Be warned: this is a long entry. Be happy: most of it is photos. Be curious: the best story comes from Bob and it's at the end.
Since we last stayed at the Hotel at Times Square, a Starbucks opened next door. I went in for a grande flat white and, alas, it will my only one of this trip. The Weyburn baristas charge $5.20 Canadian for this and here it cost $5.49 American. I mentioned it to the friendly barista and she said, "Darlin', this is New York City. We have our own prices. Go upstate and you'll find more realistic prices."
Brian and Ellen, I know you'll like this sign:
I was heading up to East 51st to find Greenacre Park which is supposed to be a charming park with a waterfall even in winter. On the way I passed Fifth Avenue which was being set up for the Women's March.
I passed my favorite Barnes and Noble and stopped to admire the window displays.
Park Avenue boulevards were beautiful with winter plantings.
So I got to the park and found this:
I got to look at it through this grating. Through the grating I noticed the waterfall is dead dry.
But was there a silver lining? There was. New York was one of the many placing (including Antarctica) where there were marches staged in protest of Trump. I saw so many people heading to the staging area.
That's where the power was. I asked countless people for photos and all were agreeable and all had more comments to give. All were feeling the power of the people, the power of united voices. People want to do something and they want to do it peacefully. This was it.
Not only did I talk to all these people, but I also talked to this dog owner.
Although the dogs are look-a-likes, they aren't related to each other. They are all rescue dogs. The woman proudly said, "I made their coats." I resisted saying, "I can tell."
While I was doing this, Bob & Liz were hunting down theater tickets for us. They scored big time and we are seeing ten shows while we're here. Good job, family!
Liz & I then met at the Morgan Museum and Library while Bob did his own thing. As I walked to it, I stopped to read some of the inscriptions on Library Way. This Langston Hughes' snippet of poetry matched the sentiment of the Walk and Rally today.
Going to the Morgan Library and Museum was such a lucky part of my day because these two exhibitions overlapped by one day and this was the day.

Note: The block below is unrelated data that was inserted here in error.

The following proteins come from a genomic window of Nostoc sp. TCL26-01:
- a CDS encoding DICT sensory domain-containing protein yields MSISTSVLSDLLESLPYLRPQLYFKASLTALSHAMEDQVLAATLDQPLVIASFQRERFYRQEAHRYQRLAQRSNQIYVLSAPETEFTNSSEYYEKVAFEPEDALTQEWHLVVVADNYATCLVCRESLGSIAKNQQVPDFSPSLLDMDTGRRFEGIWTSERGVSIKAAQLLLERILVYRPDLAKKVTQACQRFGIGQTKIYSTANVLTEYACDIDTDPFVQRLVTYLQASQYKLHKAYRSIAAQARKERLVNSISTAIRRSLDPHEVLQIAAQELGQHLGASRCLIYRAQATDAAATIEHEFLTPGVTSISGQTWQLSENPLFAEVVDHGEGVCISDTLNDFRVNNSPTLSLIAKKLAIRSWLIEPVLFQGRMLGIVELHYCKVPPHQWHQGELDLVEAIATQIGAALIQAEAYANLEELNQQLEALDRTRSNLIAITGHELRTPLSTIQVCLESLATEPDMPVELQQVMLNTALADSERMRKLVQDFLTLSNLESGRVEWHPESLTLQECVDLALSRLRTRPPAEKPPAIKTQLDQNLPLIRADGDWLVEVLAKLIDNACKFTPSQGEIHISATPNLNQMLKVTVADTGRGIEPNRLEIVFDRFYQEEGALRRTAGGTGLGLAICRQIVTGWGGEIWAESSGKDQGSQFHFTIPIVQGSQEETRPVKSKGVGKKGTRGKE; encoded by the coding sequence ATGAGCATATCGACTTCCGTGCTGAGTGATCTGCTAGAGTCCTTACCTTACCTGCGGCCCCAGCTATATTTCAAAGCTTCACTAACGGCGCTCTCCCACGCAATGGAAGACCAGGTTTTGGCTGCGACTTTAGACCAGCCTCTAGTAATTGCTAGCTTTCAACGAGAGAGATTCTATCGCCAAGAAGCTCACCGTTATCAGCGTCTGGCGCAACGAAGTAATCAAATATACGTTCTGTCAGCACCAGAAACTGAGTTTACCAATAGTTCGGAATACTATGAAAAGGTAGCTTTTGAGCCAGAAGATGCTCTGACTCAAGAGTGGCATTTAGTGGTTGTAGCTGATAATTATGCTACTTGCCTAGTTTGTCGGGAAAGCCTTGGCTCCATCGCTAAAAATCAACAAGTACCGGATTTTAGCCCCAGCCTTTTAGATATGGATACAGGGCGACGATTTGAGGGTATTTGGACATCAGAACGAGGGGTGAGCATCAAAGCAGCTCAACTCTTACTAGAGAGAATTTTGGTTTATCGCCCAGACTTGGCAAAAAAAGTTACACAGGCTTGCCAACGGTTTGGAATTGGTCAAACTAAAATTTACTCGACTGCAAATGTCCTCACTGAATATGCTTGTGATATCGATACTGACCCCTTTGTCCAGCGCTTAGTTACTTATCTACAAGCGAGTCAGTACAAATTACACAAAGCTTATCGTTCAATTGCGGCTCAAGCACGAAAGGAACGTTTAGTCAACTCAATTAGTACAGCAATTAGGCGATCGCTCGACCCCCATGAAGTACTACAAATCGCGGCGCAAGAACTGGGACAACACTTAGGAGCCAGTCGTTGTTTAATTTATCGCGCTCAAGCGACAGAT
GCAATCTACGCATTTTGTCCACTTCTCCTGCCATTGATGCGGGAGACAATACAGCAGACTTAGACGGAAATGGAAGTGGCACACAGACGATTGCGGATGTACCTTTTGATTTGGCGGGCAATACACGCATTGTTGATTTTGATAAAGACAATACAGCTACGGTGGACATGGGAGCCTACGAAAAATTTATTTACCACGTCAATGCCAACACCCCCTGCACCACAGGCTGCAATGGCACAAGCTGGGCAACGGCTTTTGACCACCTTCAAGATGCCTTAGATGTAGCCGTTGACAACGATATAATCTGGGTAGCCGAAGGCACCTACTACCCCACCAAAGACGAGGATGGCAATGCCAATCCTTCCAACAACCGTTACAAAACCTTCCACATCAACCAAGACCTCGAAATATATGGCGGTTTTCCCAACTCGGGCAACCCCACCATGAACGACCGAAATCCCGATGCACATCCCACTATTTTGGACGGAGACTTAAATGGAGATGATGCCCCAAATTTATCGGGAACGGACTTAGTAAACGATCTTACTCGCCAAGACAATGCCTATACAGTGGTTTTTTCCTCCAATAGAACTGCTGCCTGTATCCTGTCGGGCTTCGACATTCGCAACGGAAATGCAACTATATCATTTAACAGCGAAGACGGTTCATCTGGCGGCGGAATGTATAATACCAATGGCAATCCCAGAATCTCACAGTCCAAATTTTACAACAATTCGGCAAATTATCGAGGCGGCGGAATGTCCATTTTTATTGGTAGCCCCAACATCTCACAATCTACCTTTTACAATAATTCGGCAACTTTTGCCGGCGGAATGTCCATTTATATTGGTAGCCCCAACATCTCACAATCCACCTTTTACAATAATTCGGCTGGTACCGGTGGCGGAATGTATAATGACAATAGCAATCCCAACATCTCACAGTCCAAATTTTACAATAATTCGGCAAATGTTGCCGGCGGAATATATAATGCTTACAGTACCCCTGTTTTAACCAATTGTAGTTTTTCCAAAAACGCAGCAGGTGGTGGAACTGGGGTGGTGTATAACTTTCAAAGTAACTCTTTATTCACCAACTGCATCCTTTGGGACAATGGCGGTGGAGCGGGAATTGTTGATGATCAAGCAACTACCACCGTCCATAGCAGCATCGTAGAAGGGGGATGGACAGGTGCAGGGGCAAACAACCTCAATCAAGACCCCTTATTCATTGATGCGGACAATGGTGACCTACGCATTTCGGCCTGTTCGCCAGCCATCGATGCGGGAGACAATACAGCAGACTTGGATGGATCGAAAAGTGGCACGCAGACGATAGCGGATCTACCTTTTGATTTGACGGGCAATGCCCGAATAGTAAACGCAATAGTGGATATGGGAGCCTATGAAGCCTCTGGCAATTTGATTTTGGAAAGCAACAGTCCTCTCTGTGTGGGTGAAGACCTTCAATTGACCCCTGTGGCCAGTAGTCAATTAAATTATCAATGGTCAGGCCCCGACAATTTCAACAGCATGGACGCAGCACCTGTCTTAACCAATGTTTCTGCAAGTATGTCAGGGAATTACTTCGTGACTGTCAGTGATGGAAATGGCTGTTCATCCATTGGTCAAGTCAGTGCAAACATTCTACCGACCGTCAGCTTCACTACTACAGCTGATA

I've always loved Emily Dickinson's works.
Martin Luther's Small Catechism was drummed into me when I prepared for confirmation when I was thirteen.
There I was seeing Emily's handwritten poems.
I also saw Martin Luther's handwriting. This is part of his translation of the Bible. Wow!
As great as the exhibits were, it was the Library that stole my heart.
We wondered how the Morgans accessed the top two stories of books, and the security guard showed us. He had us peek through a little slot between two bookcases to see the hidden staircase behind it. The one bookcase was hinged so it could open.
Like any book lover I checked some titles. There are lots of Bibles in this collection.
We met Bob in time for the matinee performance of Dear Evan Hansen.
Dear Evan Hansen brings me to the "Bob story." We couldn't get seats together and he ended up sitting beside one of the fellows who selects Tony Award Winners. This man has to see over thirty-five shows. That's not what I would call a hardship. The man is in advertising and was doing some branding for the Tonys and a lawyer friend on the committee recommended him. That's how he got the job.
Dear Evan Hansen has shot to near the top of my list of favorite musicals. Ben Platt, who plays the lead, is beyond incredible. This is the first show I remember going to where there was standing-room-only audience. They get the tickets for $40 if the show sells out and they stand at the back in a row that has numbered slots so that you stand where you are supposed to.
Tonight's show is Bronx Tale which is co-directed by Robert DeNiro. Once again our seats are split. Who will Bob meet tonight?